What is a fair and acceptable monetary value of a tree(s) or woodland(s)? This question first arose in Britain when the penalty for violation of a TPO was set at a fine (of a pre-set amount) or “twice the value of the tree, whichever the Court deems to be the greater”. Back in the late 1960s when the modern TPO system really started, the amount of the fine was set at ‘not exceeding GB£200′ the concept of assigning a value to the amenity that trees provide was attractive as the value often exceeded the £200 maximum fine. The ‘Helliwell System’ of valuation of amenity trees & woodlands was developed and is still in use. However, the current maximum fine is GB£20,000 and the system can struggle to produce a higher value.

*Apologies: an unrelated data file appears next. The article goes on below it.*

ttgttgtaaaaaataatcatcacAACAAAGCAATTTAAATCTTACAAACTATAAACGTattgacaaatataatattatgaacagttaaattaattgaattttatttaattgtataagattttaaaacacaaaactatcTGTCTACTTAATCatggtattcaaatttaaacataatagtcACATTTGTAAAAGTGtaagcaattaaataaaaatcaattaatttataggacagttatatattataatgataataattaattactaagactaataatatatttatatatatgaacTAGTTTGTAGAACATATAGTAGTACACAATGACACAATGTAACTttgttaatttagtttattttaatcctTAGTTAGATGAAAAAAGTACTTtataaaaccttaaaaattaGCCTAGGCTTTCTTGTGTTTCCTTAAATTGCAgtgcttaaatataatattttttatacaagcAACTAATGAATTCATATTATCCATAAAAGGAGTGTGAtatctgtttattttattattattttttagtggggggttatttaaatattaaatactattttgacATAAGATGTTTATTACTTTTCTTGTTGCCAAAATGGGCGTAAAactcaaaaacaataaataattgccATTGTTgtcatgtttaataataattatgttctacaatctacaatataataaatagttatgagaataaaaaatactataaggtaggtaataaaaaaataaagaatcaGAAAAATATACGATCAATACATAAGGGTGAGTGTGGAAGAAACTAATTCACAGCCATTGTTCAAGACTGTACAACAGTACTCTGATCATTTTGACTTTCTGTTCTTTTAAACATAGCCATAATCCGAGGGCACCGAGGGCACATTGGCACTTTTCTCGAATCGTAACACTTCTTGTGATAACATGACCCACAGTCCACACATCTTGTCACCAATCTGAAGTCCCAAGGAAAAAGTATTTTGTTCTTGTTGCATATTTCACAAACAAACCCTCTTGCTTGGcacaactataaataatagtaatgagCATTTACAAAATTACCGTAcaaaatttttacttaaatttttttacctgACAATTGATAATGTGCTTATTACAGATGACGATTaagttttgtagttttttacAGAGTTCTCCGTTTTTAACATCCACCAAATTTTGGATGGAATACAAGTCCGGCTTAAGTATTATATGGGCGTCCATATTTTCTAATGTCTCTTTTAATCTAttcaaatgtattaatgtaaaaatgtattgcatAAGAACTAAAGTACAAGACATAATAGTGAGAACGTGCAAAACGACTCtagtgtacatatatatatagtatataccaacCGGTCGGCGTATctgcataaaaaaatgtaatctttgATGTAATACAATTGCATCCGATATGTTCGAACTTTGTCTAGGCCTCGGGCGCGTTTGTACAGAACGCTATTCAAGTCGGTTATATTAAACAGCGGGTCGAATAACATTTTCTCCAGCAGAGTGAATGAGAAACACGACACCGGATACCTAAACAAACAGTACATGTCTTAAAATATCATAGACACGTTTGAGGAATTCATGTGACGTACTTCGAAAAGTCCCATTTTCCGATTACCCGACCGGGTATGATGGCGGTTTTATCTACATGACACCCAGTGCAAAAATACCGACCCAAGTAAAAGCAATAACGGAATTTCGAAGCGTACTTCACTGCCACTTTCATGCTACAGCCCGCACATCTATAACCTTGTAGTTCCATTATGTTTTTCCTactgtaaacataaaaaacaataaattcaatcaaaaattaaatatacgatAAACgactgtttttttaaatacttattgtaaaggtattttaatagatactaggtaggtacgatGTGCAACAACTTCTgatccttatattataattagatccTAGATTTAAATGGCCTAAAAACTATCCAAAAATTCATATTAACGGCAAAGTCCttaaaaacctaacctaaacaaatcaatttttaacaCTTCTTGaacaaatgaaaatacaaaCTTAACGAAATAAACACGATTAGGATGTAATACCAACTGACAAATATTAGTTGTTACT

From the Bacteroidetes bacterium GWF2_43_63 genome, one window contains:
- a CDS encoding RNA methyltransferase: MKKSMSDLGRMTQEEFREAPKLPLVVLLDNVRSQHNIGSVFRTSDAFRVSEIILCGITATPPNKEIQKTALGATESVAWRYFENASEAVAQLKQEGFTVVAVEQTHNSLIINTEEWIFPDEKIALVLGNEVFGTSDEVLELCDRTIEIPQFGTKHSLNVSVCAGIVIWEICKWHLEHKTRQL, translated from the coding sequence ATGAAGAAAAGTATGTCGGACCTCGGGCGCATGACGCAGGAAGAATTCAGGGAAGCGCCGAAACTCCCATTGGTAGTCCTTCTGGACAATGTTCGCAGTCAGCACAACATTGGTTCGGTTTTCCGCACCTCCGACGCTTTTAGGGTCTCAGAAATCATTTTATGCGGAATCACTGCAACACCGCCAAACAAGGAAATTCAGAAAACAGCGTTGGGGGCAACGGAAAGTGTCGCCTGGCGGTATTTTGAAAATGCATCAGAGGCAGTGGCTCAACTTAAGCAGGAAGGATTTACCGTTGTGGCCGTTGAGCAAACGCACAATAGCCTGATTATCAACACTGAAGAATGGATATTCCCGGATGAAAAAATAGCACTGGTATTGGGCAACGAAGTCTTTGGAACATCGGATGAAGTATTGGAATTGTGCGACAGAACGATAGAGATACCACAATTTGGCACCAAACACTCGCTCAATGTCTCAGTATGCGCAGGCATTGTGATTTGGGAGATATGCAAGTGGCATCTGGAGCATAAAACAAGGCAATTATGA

In recent times a need has developed to value trees for different reasons. For example a person felling his/her neighbour’s tree without consent, or damaging its form irreberably through bad pruning / topping. The system devised by the Council of Tree & Landscape Appraisers (CTLA) in the United States has been adapted for the UK. This is a Depreciated Replacement Cost (DRC) approach, thts is more applicable to loss and damage cases than the ‘Amenity Valuation’ approach in Helliwell.
Whichever system is the more approriate, we can provide the following services:
- Calculation the monetary value of trees
- Visual Amenity Valuation
- Discounted Replacement Cost (DRC) Valuations
- Capital Valuation of Tree & Woodland Resources
- Timber Valuation
- Boundary Disputes